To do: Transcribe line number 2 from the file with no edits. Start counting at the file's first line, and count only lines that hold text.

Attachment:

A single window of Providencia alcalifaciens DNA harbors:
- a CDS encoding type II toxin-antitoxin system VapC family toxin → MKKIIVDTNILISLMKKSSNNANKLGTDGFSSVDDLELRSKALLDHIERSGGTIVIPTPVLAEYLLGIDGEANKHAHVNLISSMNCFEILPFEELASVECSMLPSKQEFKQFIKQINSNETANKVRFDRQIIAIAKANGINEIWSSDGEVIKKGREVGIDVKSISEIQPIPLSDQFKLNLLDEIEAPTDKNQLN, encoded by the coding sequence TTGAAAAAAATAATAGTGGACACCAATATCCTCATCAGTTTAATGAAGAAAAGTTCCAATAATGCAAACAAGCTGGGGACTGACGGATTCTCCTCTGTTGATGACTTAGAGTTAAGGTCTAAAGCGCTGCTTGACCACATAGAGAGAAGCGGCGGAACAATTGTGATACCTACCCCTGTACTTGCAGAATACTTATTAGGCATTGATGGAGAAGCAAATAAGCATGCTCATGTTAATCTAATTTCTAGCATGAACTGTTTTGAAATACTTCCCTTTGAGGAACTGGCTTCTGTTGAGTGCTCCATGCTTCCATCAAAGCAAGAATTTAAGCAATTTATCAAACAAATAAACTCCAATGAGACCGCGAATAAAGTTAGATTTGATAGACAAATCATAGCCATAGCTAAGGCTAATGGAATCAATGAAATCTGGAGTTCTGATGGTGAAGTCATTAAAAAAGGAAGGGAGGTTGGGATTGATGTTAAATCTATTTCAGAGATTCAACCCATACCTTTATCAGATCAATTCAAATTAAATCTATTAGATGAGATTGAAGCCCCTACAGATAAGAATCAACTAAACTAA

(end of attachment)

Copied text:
- a CDS encoding type II toxin-antitoxin system VapC family toxin → MKKIIVDTNILISLMKKSSNNANKLGTDGFSSVDDLELRSKALLDHIERSGGTIVIPTPVLAEYLLGIDGEANKHAHVNLISSMNCFEILPFEELASVECSMLPSKQEFKQFIKQINSNETANKVRFDRQIIAIAKANGINEIWSSDGEVIKKGREVGIDVKSISEIQPIPLSDQFKLNLLDEIEAPTDKNQLN, encoded by the coding sequence TTGAAAAAAATAATAGTGGACACCAATATCCTCATCAGTTTAATGAAGAAAAGTTCCAATAATGCAAACAAGCTGGGGACTGACGGATTCTCCTCTGTTGATGACTTAGAGTTAAGGTCTAAAGCGCTGCTTGACCACATAGAGAGAAGCGGCGGAACAATTGTGATACCTACCCCTGTACTTGCAGAATACTTATTAGGCATTGATGGAGAAGCAAATAAGCATGCTCATGTTAATCTAATTTCTAGCATGAACTGTTTTGAAATACTTCCCTTTGAGGAACTGGCTTCTGTTGAGTGCTCCATGCTTCCATCAAAGCAAGAATTTAAGCAATTTATCAAACAAATAAACTCCAATGAGACCGCGAATAAAGTTAGATTTGATAGACAAATCATAGCCATAGCTAAGGCTAATGGAATCAATGAAATCTGGAGTTCTGATGGTGAAGTCATTAAAAAAGGAAGGGAGGTTGGGATTGATGTTAAATCTATTTCAGAGATTCAACCCATACCTTTATCAGATCAATTCAAATTAAATCTATTAGATGAGATTGAAGCCCCTACAGATAAGAATCAACTAAACTAA